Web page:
Most nations celebrate their independence day with some military pageantry. But not Norway.
The Scandinavian country takes pride in celebrating its national day on May 17 not with the boom of cannons but with parades of children.
United Methodist congregations near parade routes often celebrate the day by flinging open their doors for special services. This year, an international delegation of United Methodist leaders joined Norwegian church members in the festivities, which commemorate the signing of the nation’s constitution in 1814.
The Connectional Table, a group of 59 clergy and lay people who act as a sort of church council for the denomination, opened its meeting in Oslo on the same day most Norwegians get the day off.
So the group’s members spent their morning watching as rows of flag-waving elementary school children and young people’s marching bands — playing everything from patriotic anthems to Michael Jackson’s “Beat It” — kept a steady pace in front of the country’s Royal Palace. The day’s weather was chilly with occasional bursts of rain, but the public mood was decidedly sunny.
Bishop Christian Alsted, the chair of the Connectional Table, leads the Nordic-Baltic Episcopal Area that encompasses Norway. However, this was the first time Alsted, a native of Denmark whose main office is in Copenhagen, was in Norway for its big national holiday.
The United Methodists stood among crowds where many of the women and more than a few of the men wore colorful bunad, traditional Norwegian dress. They joined in repeated cheers of “Hip, Hip, Hurrah.”
The group next attended a traditional lunch of hot dogs, sour-cream porridge and ice cream followed by a music-filled service at Centralkirken. The United Methodist church, just a few blocks from the parade route, is one of the city’s largest with about 600 baptized and confessing members. The day offered a chance to see a bit of the denomination’s multinational connection in action.
“God, our creator, we thank you for the opportunity to celebrate this day,” prayed the Rev. Maria Pedersen, one of Centralkirken’s pastors. “Thank you for our constitution, which enables freedom, diversity and equality for all.”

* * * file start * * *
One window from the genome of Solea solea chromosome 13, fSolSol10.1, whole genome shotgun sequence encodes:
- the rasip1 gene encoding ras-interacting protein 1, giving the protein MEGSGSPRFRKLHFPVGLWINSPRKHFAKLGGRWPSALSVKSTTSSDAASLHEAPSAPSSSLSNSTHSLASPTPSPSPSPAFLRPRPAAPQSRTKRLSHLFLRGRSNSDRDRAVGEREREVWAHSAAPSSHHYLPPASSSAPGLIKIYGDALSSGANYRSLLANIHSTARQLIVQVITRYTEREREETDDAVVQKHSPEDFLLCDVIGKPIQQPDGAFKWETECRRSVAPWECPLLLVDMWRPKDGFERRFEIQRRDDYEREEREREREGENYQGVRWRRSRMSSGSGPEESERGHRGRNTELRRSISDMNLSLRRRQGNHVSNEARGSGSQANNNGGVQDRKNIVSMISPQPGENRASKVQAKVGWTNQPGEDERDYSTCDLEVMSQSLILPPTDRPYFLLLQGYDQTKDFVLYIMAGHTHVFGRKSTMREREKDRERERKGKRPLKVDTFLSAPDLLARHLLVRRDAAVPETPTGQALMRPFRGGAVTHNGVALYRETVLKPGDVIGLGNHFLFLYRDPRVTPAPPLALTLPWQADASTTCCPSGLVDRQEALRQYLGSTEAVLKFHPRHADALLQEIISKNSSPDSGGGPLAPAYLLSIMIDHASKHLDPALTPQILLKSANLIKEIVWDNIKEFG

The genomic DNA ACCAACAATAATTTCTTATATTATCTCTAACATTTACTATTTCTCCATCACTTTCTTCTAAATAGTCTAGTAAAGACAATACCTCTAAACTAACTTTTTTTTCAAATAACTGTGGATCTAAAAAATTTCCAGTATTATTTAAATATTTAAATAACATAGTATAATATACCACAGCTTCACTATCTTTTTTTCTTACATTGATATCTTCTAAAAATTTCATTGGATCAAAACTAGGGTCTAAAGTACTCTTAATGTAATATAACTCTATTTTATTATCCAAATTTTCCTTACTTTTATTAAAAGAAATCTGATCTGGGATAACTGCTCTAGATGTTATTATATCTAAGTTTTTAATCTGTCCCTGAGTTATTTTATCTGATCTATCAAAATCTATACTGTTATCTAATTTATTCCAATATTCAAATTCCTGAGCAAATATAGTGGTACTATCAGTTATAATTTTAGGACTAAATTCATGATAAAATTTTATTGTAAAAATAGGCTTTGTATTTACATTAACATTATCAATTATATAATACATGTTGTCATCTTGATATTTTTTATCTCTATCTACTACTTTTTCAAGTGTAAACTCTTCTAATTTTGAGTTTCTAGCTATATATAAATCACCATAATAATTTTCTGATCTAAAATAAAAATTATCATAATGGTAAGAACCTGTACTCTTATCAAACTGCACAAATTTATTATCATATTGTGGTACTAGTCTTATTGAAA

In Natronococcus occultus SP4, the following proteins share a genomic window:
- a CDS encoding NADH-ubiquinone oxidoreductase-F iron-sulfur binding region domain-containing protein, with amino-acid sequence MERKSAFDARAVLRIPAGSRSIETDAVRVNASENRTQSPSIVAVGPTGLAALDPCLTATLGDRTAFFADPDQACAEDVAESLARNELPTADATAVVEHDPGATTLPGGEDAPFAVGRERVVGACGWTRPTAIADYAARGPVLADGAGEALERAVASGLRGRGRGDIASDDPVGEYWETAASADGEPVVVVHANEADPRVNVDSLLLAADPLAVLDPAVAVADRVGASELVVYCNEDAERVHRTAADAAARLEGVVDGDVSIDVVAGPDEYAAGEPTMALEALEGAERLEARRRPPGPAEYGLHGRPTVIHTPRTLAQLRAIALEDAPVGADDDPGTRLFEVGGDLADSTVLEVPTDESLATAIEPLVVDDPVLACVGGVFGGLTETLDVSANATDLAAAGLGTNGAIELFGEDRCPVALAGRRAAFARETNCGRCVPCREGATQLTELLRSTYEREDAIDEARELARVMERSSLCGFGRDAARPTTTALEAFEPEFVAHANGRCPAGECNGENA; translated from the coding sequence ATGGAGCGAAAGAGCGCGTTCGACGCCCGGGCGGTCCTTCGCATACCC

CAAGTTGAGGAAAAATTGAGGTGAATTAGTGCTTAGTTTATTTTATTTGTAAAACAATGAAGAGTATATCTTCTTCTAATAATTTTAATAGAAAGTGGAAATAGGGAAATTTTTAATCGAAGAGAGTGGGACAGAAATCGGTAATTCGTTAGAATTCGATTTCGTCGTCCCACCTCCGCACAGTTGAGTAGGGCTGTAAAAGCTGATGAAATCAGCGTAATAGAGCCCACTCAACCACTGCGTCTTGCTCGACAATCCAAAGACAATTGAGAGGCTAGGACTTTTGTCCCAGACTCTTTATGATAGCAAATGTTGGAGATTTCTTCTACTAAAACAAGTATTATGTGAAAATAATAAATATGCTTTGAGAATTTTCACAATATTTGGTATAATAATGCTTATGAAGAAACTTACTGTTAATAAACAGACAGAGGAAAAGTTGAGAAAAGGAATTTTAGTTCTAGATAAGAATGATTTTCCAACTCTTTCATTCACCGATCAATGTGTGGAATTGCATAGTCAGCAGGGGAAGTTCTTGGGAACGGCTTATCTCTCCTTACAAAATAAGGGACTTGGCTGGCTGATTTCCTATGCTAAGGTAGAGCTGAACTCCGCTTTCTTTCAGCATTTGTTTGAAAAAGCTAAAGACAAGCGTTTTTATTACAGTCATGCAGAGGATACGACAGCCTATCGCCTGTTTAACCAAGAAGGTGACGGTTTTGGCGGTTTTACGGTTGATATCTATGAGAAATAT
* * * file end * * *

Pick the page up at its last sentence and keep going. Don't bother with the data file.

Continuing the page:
Later in the service, Centralkirken member Dr. Thor Willy Ruud Hansen explained a bit about Norway’s history and its national holiday.
Norway, as an identified country, dates back to the 900s when Vikings ruled. But after the black death claimed about half of its population, including its king, Norway spent the next 500 years governed by its Scandinavian neighbors.
When Norwegians signed their constitution in 1814, they were under Swedish rule. However, the constitution allowed Norway to have a measure of autonomy until the nation gained full independence from Sweden in 1905. Independence came without a shot fired.
King Karl Johan, the monarch of Sweden and Norway when the constitution was signed, was initially reluctant to allow constitution-day celebrations until protests changed his mind. His statue still stands outside Norway’s Royal Palace.
The first children’s parades allowed only boys. Girls finally could join in the marches starting in 1899.
“When we celebrate our nation, we do not do so by showing off our military might,” Hansen said. “Rather we do so by showing you our children in whom the future of this country resides. Therefore, this is a happy day even on days like this one when the weather is not happy.”
The celebration has special significance for children in another way. “In fact, on this day, children are usually allowed to eat as many ice creams and hot dogs as they want,” said Centralkirken member Maia Blomhoff Holm.
Like the U.S. constitution, Norway’s document has needed amendment over the years. Hansen noted with shame that the Norwegian constitution initially banned entry to Jesuits and Jews.
In recent years, Norway, and its United Methodist churches, have become home to migrants from around the world. One of the country’s best-known pop acts, Nico & Vinz, are of Ivorian and Ghanaian descent. It’s now possible to see Norwegians of various ethnicities don the traditional bunad.
The Rev. Øyvind Helliesen, a district superintendent in Norway, told United Methodist News Service that the holiday binds an increasingly diverse people together.
“Especially in the last few years when this community has become more multicultural and mixed,” he said, “it has been really important that this is a day for all nationalities and all religions.”
Hahn is a multimedia news reporter for United Methodist News Service. Contact her at (615) 742-5470 or [email protected]. To read more United Methodist news, subscribe to the free Daily or Weekly Digests
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